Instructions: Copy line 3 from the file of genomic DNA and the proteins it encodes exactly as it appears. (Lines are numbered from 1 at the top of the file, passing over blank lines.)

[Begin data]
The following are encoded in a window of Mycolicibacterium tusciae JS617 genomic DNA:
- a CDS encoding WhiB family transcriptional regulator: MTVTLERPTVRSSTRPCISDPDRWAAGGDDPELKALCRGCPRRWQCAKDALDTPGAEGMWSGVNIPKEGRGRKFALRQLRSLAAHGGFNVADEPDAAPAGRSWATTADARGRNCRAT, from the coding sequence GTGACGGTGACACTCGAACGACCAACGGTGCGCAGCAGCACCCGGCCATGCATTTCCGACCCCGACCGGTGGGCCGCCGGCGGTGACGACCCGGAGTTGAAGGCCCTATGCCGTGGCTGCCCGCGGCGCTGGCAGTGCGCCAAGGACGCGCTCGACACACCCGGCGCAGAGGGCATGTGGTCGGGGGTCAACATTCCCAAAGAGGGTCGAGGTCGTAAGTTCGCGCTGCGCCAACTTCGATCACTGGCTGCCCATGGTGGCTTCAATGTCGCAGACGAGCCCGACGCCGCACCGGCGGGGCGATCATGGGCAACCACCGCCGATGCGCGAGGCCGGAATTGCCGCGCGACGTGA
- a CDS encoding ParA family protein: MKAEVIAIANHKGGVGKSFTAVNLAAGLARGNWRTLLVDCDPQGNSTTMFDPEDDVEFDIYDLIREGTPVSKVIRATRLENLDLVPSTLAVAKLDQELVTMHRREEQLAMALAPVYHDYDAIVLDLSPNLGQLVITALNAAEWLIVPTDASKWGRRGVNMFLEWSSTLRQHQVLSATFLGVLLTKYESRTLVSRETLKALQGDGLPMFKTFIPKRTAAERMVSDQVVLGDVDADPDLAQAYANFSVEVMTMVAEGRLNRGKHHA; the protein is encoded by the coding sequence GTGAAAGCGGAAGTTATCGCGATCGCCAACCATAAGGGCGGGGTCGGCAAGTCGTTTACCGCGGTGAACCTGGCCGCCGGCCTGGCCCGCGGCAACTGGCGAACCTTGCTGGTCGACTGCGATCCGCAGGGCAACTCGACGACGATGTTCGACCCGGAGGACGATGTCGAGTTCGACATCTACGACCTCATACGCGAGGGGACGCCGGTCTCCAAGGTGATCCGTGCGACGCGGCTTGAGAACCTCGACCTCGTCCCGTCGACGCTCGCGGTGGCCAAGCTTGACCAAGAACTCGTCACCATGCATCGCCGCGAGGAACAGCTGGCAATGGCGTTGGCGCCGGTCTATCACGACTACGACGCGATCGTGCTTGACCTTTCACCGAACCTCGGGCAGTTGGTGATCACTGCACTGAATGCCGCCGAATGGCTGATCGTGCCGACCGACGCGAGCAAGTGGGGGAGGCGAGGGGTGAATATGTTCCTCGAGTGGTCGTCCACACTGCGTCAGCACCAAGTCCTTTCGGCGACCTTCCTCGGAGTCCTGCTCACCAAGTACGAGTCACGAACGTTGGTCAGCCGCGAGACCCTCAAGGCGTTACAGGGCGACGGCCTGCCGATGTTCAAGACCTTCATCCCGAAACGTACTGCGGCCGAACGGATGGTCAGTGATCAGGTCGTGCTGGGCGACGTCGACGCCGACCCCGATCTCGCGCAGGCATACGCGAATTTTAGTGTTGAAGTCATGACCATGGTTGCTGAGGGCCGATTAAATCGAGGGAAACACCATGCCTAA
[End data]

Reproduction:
- a CDS encoding ParA family protein: MKAEVIAIANHKGGVGKSFTAVNLAAGLARGNWRTLLVDCDPQGNSTTMFDPEDDVEFDIYDLIREGTPVSKVIRATRLENLDLVPSTLAVAKLDQELVTMHRREEQLAMALAPVYHDYDAIVLDLSPNLGQLVITALNAAEWLIVPTDASKWGRRGVNMFLEWSSTLRQHQVLSATFLGVLLTKYESRTLVSRETLKALQGDGLPMFKTFIPKRTAAERMVSDQVVLGDVDADPDLAQAYANFSVEVMTMVAEGRLNRGKHHA; the protein is encoded by the coding sequence GTGAAAGCGGAAGTTATCGCGATCGCCAACCATAAGGGCGGGGTCGGCAAGTCGTTTACCGCGGTGAACCTGGCCGCCGGCCTGGCCCGCGGCAACTGGCGAACCTTGCTGGTCGACTGCGATCCGCAGGGCAACTCGACGACGATGTTCGACCCGGAGGACGATGTCGAGTTCGACATCTACGACCTCATACGCGAGGGGACGCCGGTCTCCAAGGTGATCCGTGCGACGCGGCTTGAGAACCTCGACCTCGTCCCGTCGACGCTCGCGGTGGCCAAGCTTGACCAAGAACTCGTCACCATGCATCGCCGCGAGGAACAGCTGGCAATGGCGTTGGCGCCGGTCTATCACGACTACGACGCGATCGTGCTTGACCTTTCACCGAACCTCGGGCAGTTGGTGATCACTGCACTGAATGCCGCCGAATGGCTGATCGTGCCGACCGACGCGAGCAAGTGGGGGAGGCGAGGGGTGAATATGTTCCTCGAGTGGTCGTCCACACTGCGTCAGCACCAAGTCCTTTCGGCGACCTTCCTCGGAGTCCTGCTCACCAAGTACGAGTCACGAACGTTGGTCAGCCGCGAGACCCTCAAGGCGTTACAGGGCGACGGCCTGCCGATGTTCAAGACCTTCATCCCGAAACGTACTGCGGCCGAACGGATGGTCAGTGATCAGGTCGTGCTGGGCGACGTCGACGCCGACCCCGATCTCGCGCAGGCATACGCGAATTTTAGTGTTGAAGTCATGACCATGGTTGCTGAGGGCCGATTAAATCGAGGGAAACACCATGCCTAA